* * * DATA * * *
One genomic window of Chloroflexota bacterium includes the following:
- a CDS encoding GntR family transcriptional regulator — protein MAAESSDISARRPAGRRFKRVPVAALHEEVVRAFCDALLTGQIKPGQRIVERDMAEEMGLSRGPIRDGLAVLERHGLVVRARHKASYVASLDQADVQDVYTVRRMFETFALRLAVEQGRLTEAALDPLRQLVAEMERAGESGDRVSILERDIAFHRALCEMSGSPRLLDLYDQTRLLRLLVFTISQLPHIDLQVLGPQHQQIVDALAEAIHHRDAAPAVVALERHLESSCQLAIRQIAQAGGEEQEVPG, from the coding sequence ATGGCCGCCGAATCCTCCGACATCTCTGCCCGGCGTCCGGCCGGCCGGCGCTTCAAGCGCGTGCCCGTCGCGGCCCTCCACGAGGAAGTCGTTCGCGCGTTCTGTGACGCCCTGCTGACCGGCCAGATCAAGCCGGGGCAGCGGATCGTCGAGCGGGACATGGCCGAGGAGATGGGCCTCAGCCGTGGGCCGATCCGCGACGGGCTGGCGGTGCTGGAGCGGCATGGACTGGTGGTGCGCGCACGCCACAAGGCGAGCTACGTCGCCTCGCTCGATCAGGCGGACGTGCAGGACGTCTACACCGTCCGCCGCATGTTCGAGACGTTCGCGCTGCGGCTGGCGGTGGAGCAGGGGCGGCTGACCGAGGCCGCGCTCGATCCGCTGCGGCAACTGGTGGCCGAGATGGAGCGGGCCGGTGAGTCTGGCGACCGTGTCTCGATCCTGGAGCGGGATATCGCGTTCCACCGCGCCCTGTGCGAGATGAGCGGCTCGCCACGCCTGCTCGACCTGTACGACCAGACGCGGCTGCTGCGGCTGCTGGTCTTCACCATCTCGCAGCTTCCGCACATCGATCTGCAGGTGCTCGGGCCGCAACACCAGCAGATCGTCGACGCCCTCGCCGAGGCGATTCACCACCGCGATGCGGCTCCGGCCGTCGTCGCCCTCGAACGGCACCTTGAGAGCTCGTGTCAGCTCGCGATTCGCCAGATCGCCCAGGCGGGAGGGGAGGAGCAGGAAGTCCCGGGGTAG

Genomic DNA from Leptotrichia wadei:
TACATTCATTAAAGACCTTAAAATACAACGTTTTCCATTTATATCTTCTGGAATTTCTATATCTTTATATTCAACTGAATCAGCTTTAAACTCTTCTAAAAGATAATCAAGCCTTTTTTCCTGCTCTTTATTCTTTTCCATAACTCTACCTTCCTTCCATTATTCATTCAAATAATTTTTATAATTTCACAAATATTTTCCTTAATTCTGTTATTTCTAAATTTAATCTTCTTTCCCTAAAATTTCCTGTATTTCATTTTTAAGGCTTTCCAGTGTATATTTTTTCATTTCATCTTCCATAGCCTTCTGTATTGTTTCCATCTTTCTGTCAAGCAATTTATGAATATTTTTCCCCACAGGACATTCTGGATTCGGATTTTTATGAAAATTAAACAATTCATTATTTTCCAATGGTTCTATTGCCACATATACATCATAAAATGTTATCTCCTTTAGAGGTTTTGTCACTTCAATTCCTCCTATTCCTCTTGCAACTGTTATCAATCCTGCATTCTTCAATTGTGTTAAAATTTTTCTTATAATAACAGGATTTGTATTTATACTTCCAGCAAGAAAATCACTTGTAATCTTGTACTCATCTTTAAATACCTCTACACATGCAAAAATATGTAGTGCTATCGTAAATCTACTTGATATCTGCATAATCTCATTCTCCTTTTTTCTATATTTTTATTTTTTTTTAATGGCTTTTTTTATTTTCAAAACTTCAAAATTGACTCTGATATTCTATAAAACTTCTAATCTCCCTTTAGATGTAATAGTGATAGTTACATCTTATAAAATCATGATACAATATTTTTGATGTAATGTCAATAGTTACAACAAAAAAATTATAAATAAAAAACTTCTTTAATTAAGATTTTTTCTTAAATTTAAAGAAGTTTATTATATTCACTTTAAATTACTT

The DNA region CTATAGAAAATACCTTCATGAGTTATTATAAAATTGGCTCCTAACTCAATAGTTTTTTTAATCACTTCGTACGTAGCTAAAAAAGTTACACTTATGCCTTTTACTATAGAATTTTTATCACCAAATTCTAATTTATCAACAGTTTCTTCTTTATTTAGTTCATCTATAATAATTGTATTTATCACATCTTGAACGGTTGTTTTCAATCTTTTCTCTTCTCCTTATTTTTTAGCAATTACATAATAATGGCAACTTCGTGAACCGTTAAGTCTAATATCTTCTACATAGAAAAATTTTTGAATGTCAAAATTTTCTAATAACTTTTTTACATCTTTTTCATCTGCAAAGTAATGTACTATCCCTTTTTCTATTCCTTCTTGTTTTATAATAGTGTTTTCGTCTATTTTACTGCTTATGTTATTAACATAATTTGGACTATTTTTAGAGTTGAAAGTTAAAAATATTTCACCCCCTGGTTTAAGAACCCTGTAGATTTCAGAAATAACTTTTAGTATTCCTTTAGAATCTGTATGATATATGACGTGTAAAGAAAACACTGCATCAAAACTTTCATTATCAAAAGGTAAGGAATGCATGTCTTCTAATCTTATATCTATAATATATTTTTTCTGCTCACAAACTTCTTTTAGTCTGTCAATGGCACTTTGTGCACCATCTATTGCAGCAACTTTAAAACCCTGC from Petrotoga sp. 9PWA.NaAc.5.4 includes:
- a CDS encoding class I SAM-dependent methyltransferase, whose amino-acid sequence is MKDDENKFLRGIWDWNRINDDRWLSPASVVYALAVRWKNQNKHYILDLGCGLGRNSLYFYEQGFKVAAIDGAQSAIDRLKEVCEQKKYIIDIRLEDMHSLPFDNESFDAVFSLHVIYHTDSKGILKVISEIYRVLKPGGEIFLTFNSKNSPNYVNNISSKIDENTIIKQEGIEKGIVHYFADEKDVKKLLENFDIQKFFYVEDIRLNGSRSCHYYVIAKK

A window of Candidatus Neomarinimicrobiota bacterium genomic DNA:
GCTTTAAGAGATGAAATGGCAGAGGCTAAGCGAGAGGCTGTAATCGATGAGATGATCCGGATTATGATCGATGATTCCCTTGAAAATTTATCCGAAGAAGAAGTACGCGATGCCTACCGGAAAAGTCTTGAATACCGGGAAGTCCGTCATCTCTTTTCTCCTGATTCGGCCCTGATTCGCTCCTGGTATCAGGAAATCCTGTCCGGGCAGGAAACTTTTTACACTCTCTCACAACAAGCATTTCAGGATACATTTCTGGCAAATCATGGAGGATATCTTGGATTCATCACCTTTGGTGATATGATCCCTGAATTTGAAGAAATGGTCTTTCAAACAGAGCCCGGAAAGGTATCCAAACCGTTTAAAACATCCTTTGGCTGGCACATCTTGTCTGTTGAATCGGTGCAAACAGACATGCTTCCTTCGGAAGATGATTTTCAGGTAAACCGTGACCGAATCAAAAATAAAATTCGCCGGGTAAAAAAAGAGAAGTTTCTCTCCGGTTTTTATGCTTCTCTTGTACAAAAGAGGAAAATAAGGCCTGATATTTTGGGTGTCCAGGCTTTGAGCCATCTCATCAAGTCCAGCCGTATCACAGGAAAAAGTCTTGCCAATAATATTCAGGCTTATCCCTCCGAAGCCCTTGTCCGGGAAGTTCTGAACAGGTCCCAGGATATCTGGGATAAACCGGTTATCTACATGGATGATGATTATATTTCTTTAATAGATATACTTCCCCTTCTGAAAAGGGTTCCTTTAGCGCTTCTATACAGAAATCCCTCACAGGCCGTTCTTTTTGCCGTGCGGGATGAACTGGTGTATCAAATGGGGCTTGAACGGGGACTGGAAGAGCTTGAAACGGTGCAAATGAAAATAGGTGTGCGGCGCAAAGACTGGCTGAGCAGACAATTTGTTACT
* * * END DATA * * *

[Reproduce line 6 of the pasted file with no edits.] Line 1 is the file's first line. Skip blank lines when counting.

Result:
- a CDS encoding class I SAM-dependent methyltransferase, whose amino-acid sequence is MKDDENKFLRGIWDWNRINDDRWLSPASVVYALAVRWKNQNKHYILDLGCGLGRNSLYFYEQGFKVAAIDGAQSAIDRLKEVCEQKKYIIDIRLEDMHSLPFDNESFDAVFSLHVIYHTDSKGILKVISEIYRVLKPGGEIFLTFNSKNSPNYVNNISSKIDENTIIKQEGIEKGIVHYFADEKDVKKLLENFDIQKFFYVEDIRLNGSRSCHYYVIAKK